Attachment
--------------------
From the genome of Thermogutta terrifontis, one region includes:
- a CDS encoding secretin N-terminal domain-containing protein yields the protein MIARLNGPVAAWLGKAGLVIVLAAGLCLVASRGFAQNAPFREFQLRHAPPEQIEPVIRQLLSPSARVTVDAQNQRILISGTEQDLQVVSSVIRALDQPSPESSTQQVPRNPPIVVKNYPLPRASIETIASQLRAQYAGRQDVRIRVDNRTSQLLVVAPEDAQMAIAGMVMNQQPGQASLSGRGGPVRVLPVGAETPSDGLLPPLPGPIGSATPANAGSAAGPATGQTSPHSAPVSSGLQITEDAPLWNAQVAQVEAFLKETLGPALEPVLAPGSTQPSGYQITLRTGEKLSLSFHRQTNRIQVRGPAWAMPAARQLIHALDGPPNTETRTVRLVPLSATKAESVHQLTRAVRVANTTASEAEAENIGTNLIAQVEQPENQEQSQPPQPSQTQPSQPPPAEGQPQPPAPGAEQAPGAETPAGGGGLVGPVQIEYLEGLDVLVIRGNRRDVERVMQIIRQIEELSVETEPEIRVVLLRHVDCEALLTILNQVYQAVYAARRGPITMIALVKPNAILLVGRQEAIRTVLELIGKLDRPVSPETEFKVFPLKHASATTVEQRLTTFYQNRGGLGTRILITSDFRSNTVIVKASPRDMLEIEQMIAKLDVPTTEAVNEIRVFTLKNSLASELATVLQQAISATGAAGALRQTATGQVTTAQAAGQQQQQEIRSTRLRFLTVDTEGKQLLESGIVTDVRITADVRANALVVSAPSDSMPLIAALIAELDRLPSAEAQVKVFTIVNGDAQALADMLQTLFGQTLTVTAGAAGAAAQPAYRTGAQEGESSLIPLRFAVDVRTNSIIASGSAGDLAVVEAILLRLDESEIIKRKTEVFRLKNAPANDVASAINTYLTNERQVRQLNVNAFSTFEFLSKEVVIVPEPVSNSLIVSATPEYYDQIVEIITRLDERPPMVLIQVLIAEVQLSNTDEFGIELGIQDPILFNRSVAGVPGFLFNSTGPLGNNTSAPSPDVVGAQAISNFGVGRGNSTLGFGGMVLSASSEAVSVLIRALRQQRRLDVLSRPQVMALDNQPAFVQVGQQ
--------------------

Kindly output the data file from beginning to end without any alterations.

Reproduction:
From the genome of Thermogutta terrifontis, one region includes:
- a CDS encoding secretin N-terminal domain-containing protein yields the protein MIARLNGPVAAWLGKAGLVIVLAAGLCLVASRGFAQNAPFREFQLRHAPPEQIEPVIRQLLSPSARVTVDAQNQRILISGTEQDLQVVSSVIRALDQPSPESSTQQVPRNPPIVVKNYPLPRASIETIASQLRAQYAGRQDVRIRVDNRTSQLLVVAPEDAQMAIAGMVMNQQPGQASLSGRGGPVRVLPVGAETPSDGLLPPLPGPIGSATPANAGSAAGPATGQTSPHSAPVSSGLQITEDAPLWNAQVAQVEAFLKETLGPALEPVLAPGSTQPSGYQITLRTGEKLSLSFHRQTNRIQVRGPAWAMPAARQLIHALDGPPNTETRTVRLVPLSATKAESVHQLTRAVRVANTTASEAEAENIGTNLIAQVEQPENQEQSQPPQPSQTQPSQPPPAEGQPQPPAPGAEQAPGAETPAGGGGLVGPVQIEYLEGLDVLVIRGNRRDVERVMQIIRQIEELSVETEPEIRVVLLRHVDCEALLTILNQVYQAVYAARRGPITMIALVKPNAILLVGRQEAIRTVLELIGKLDRPVSPETEFKVFPLKHASATTVEQRLTTFYQNRGGLGTRILITSDFRSNTVIVKASPRDMLEIEQMIAKLDVPTTEAVNEIRVFTLKNSLASELATVLQQAISATGAAGALRQTATGQVTTAQAAGQQQQQEIRSTRLRFLTVDTEGKQLLESGIVTDVRITADVRANALVVSAPSDSMPLIAALIAELDRLPSAEAQVKVFTIVNGDAQALADMLQTLFGQTLTVTAGAAGAAAQPAYRTGAQEGESSLIPLRFAVDVRTNSIIASGSAGDLAVVEAILLRLDESEIIKRKTEVFRLKNAPANDVASAINTYLTNERQVRQLNVNAFSTFEFLSKEVVIVPEPVSNSLIVSATPEYYDQIVEIITRLDERPPMVLIQVLIAEVQLSNTDEFGIELGIQDPILFNRSVAGVPGFLFNSTGPLGNNTSAPSPDVVGAQAISNFGVGRGNSTLGFGGMVLSASSEAVSVLIRALRQQRRLDVLSRPQVMALDNQPAFVQVGQQ